A power outage at the 18-story Brighton Towers senior living complex on East Brighton Avenue in Syracuse left dozens of people unable to get back in to or even leave their apartments for more than ten hours on Friday.
The power came back on around 6 p.m. Residents of the apartment building say the full power went out around 7 a.m. on Friday morning. Some had been without power since midnight. Residents were unable to use the elevators or any apartment appliances. Because the elevators were not functioning, many residents were unable to leave from or return to their apartments, especially those on the upper floors.
"I lost a job today from a temp agency on account of my phone was dead, and I had no way to charge it," said tenant Susan Tinsley.
â??I had to walk down 14 flights of stairs and I havenâ??t gone up since,â?? said tenant Dennis Hough.
Brighton Towers is managed by Rochester Management. The company brought cookies and water to the residents stuck in the lobby. When a CNY Central crew arrived at the apartments around 4:45 p.m., the management office was dark, leaving only a security guard to look over the tenants.
"It was havoc," said resident Anne Hobert. "It was a mess. It's been out before, but it's never been this long, where nobody's told us anything that's going on either."
A representative with the emergency after-hours line said residents should call their power company. National Grid was on location trying to resolve the situation.
Bob Barker, owner of Bob Barker's Famous Hot Dogs and Coneys in Syracuse, heard the news about the outage and broughkt his hot dog truck to Brighton Towers.
"I just like to help people if I can," said Barker. "I was brought up like that. My mom and taught me if you can help someone, help them, you know? And these people, they need help."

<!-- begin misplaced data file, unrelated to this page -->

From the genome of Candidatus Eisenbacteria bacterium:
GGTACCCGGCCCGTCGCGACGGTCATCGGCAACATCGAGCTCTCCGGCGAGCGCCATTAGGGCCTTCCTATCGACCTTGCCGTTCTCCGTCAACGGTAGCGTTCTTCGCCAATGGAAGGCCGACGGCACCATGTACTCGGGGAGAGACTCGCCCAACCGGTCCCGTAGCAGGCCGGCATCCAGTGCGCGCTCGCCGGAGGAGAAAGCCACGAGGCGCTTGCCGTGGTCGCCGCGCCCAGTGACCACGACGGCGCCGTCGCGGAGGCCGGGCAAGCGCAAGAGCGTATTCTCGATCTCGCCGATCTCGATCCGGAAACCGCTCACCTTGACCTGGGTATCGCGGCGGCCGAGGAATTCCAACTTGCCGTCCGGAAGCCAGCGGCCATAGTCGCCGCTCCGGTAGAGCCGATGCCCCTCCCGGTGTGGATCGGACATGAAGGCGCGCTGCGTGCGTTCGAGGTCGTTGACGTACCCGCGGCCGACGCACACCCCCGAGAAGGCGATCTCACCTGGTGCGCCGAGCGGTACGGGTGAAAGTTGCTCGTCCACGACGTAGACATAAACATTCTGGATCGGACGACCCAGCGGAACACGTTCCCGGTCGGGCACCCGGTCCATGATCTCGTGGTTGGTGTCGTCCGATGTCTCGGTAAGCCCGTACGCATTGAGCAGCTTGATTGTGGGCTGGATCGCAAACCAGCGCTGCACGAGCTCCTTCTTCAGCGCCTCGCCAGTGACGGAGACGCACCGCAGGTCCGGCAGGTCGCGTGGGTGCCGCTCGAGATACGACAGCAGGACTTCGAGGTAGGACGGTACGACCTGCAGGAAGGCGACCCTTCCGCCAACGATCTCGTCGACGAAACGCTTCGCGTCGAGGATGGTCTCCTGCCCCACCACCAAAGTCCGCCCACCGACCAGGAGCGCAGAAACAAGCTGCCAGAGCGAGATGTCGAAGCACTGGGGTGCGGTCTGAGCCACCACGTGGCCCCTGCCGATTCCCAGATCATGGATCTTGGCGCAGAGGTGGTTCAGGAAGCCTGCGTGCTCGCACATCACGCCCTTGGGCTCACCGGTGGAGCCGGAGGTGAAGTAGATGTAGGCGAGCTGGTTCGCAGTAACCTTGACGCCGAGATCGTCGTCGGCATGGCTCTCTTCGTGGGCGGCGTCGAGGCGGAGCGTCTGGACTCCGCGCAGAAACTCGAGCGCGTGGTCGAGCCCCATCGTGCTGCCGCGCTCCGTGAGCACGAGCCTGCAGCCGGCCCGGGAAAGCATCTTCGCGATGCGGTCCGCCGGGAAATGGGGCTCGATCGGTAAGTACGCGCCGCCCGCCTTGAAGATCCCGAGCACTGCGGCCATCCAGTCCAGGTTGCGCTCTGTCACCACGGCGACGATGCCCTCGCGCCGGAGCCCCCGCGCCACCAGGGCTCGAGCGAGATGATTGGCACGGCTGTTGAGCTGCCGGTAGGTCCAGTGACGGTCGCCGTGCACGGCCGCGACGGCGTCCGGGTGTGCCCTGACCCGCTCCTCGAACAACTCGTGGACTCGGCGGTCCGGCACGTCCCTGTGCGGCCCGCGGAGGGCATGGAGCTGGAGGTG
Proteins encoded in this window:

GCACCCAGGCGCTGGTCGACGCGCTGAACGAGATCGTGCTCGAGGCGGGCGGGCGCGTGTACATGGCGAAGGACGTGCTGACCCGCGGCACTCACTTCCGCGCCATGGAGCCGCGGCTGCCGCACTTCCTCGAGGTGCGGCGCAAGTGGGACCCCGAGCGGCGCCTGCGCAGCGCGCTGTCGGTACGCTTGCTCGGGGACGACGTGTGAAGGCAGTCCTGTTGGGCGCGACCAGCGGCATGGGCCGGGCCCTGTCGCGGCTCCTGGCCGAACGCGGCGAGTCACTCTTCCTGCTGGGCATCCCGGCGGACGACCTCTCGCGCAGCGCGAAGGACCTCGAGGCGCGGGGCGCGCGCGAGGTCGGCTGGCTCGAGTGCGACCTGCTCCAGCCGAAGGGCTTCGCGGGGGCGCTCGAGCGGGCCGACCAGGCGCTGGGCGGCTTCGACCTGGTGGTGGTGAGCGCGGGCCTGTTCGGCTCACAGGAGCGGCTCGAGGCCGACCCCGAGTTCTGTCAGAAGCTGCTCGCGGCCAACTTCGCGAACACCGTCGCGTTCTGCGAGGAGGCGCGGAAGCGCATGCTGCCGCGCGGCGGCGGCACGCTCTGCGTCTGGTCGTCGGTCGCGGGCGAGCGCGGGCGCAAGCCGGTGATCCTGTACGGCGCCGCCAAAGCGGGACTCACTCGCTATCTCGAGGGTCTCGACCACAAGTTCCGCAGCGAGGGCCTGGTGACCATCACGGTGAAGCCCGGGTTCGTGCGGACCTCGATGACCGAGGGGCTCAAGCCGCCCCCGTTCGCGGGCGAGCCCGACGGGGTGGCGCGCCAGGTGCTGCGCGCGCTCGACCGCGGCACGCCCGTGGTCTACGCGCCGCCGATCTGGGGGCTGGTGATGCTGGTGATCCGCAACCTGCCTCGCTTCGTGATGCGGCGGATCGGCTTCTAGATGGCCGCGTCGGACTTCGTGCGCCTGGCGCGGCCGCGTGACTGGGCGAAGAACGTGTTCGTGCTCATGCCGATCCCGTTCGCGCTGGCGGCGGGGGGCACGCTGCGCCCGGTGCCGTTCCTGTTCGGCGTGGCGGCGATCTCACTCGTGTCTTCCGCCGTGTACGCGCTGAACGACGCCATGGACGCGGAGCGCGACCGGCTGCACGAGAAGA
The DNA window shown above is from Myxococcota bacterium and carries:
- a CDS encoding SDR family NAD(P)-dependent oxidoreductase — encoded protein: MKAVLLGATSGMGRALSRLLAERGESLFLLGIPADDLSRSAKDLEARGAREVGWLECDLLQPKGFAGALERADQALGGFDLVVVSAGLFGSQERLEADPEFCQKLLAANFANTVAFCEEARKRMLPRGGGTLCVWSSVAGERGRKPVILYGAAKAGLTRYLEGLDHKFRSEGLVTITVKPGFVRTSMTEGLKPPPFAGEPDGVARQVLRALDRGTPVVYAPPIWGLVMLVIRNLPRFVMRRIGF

Barker had an estimated 400 hot dogs to hand out to residents who had gone all day with little or no food. Brighton Towers management had only provided cookies, pretzels and water to residents during the outage.
Manager Nancy Madugo maintained that management had been on site all day, and had been waiting for equipment from National Grid to de-energize the blown transformer that caused the outage.
National Grid said the transformer is owned by Brighton Towers, and they were only on scene to de-energize it.
A National Grid spokesperson said the company received a call from Brighton Towers around 2 a.m. on Friday. Crews were on scene early in the morning, and received a request from Brighton Towers to de-energize the transformer before noon. Because of the transformer's location and the surrounding snow and ice, a specialized piece of equipment was needed. National Grid said the equipment was on scene around 3p.m to de-energize the transformer, which was then repaired by a contractor working for Brighton Towers.